Cyclic voltammetry measurements are lengthy if a good signal-to-noise ratio is desired. So, in an attempt to shorten the time, researchers ofter shift towards pulsed techniques. More specifically, square wave voltammetry.

While square wave voltammetry is a great and quick technique that can provide a lot of insights and is used commonly for sensing applications, one must remember that this technique is unidirectional. This means that the reactant’s oxidation state within the diffusion layer is not reset after each measurement. And being oblivious to this fact can lead to a complete loss of the signal

### Special case 4: Surface bound reactants

This is an interesting case, specially for biosensing applications.

Often, when developing biosensors, a biological receptor is bound to the surface of the electrode. This allows to concentrate biochemical reactions near the electrode and helps maximize the signal obtained.

In some cases, these biological receptors have been chemically modified to also contain a redox active molecule. In these cases, the signal is typically generated by the ability of this redox molecule to undergo oxidation or reduction reactions with the electrode.

The best example of one such type of electrochemical biosensor is DNA sensors utilizing stem-loops (also known as DNA hairpins).

DNA stem-loops have been utilized extensively for the detection of molecules using electrochemistry. This type of DNA structure folds on itself as a single-stranded DNA (ssDNA) and becomes a straight double helix after interacting with its complementary DNA strand, or the target DNA that we would want to detect.

Thanks to this unique property, if we attach a redox molecule to one of the ends of the DNA hairpin, we can use the redox reaction as a way to detect, quantitatively, how much target DNA is in our sample.

And the best thing is that, since the DNA is attached to the electrode surface… the diffusion layer is irrelevant! All the redox molecules are already next to the electrode.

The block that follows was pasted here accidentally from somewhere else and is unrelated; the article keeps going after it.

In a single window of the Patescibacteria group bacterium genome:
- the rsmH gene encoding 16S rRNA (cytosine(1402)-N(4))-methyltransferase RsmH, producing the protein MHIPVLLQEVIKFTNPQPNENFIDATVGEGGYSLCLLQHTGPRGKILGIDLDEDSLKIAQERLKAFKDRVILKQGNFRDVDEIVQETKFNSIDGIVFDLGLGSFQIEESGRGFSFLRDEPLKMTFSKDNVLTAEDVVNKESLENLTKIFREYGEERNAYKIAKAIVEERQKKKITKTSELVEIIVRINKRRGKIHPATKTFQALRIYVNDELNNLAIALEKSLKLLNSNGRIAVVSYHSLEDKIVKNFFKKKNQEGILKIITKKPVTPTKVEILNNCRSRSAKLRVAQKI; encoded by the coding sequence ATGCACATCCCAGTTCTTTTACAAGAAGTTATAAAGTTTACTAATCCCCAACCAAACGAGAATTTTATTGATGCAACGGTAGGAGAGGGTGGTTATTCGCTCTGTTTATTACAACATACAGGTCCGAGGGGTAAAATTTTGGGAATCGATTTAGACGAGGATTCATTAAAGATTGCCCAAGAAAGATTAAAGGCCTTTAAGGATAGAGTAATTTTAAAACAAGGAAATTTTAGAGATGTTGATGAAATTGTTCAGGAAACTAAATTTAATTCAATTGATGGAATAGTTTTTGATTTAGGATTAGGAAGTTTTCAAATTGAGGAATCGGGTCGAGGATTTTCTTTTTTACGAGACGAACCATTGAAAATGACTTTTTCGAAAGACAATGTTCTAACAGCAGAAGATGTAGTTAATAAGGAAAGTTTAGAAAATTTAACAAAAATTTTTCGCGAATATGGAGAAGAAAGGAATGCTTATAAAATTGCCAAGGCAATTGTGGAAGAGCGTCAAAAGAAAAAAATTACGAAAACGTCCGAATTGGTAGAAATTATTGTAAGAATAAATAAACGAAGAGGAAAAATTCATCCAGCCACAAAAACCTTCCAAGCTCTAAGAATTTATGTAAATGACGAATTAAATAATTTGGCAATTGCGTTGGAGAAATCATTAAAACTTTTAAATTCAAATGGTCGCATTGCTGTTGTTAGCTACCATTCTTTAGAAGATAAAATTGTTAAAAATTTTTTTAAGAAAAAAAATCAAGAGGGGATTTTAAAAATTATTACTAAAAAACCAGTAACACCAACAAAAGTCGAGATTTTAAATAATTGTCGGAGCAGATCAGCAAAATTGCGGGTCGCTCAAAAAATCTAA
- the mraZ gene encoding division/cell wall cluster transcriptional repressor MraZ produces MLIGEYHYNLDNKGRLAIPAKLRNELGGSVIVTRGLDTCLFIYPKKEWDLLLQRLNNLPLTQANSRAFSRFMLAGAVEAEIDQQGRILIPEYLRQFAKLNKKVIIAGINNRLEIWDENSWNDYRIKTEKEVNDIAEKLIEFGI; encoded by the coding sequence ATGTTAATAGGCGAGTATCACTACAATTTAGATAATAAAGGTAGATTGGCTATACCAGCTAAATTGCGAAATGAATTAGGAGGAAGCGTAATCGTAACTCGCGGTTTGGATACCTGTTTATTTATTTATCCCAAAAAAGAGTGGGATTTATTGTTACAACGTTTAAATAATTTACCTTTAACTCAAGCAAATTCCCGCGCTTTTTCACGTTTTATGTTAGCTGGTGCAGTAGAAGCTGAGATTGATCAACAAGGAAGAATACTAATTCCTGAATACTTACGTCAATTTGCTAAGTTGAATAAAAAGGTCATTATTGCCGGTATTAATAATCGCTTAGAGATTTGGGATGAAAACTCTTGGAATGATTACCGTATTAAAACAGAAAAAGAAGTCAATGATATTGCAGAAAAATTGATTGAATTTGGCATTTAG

#### 2 things to bear in mind with surface bound reactants

While the diffusion layer is irrelevant because redox molecules do not have to diffuse to the electrode surface, there’s a couple of things that you should bear in mind when working with this type of experiments:

• Remember to reset the oxidation state for “real-time” experiments. This can be done by either using cyclic techniques or setting up an appropriate pre-conditioning DC potential.
• Be wary of reading times. When working with DNA, remember that it is not necessarily a stiff molecule, specially with long strands. So if your reading time is too long, even if the redox marker is far from the electrode surface it may still have enough time to diffuse to the electrode. After all, once we apply a potential, charged molecules will be attracted, or repelled, by the potential applied. This may lead to false negatives. The best way to avoid this effect is by optimizing reading times.

In conclusion, the diffusion layer thickness is an important concept to understand for all electrochemists. It has implications in all areas of electrochemistry, from plating to, energy storage, to sensing. Therefore, it is an essential concept that must not be overlooked.